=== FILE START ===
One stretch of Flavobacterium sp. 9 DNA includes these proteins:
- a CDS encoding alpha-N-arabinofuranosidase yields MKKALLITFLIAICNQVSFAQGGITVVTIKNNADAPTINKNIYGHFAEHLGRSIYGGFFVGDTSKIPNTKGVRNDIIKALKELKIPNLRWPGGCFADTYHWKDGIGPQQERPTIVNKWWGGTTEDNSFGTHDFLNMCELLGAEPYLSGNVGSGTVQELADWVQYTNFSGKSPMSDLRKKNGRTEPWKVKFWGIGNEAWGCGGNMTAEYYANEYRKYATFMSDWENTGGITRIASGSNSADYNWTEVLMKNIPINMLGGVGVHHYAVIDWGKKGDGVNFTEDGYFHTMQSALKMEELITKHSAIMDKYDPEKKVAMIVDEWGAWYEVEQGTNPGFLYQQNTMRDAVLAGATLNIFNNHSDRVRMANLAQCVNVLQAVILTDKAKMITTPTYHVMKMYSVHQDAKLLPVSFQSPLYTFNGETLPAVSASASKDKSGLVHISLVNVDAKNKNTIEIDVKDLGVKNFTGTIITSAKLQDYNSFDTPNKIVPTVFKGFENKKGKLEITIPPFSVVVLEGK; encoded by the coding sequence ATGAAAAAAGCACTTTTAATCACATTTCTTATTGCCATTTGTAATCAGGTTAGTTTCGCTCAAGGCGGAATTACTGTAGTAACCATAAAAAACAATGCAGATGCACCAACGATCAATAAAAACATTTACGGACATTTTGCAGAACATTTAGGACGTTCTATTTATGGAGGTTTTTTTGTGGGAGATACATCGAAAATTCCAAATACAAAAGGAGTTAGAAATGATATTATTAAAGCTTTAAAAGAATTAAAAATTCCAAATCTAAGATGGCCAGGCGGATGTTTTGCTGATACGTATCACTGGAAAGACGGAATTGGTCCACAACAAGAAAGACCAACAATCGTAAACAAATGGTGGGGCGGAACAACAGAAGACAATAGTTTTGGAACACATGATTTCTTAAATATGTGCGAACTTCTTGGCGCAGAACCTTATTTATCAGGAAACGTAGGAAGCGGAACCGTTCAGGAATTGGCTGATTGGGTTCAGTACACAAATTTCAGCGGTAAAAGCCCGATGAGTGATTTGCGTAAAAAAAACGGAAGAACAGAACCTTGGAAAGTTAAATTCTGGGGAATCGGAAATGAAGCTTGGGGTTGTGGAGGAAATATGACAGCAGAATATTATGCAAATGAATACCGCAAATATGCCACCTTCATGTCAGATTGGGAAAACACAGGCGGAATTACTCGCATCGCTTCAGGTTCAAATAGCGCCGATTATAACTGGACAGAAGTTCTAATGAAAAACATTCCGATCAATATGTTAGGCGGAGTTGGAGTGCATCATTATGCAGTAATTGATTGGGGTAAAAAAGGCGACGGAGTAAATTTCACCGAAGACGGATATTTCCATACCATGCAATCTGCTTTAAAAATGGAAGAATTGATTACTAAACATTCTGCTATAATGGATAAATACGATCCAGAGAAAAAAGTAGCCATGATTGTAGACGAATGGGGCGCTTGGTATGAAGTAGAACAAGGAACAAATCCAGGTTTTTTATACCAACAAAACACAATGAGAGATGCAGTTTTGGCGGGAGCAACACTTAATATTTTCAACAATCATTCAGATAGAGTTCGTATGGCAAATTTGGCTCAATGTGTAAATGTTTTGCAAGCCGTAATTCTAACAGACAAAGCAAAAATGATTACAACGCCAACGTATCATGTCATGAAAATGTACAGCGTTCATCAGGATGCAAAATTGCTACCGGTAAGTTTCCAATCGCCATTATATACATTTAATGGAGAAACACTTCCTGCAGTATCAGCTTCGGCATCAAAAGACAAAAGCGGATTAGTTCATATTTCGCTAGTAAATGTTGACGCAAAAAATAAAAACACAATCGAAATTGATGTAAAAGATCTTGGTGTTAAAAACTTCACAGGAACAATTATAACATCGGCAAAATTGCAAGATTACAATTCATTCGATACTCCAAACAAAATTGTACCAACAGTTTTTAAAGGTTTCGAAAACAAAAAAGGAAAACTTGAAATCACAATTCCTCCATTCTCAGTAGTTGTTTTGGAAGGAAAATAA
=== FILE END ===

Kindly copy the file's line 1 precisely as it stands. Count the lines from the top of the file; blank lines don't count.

One stretch of Flavobacterium sp. 9 DNA includes these proteins: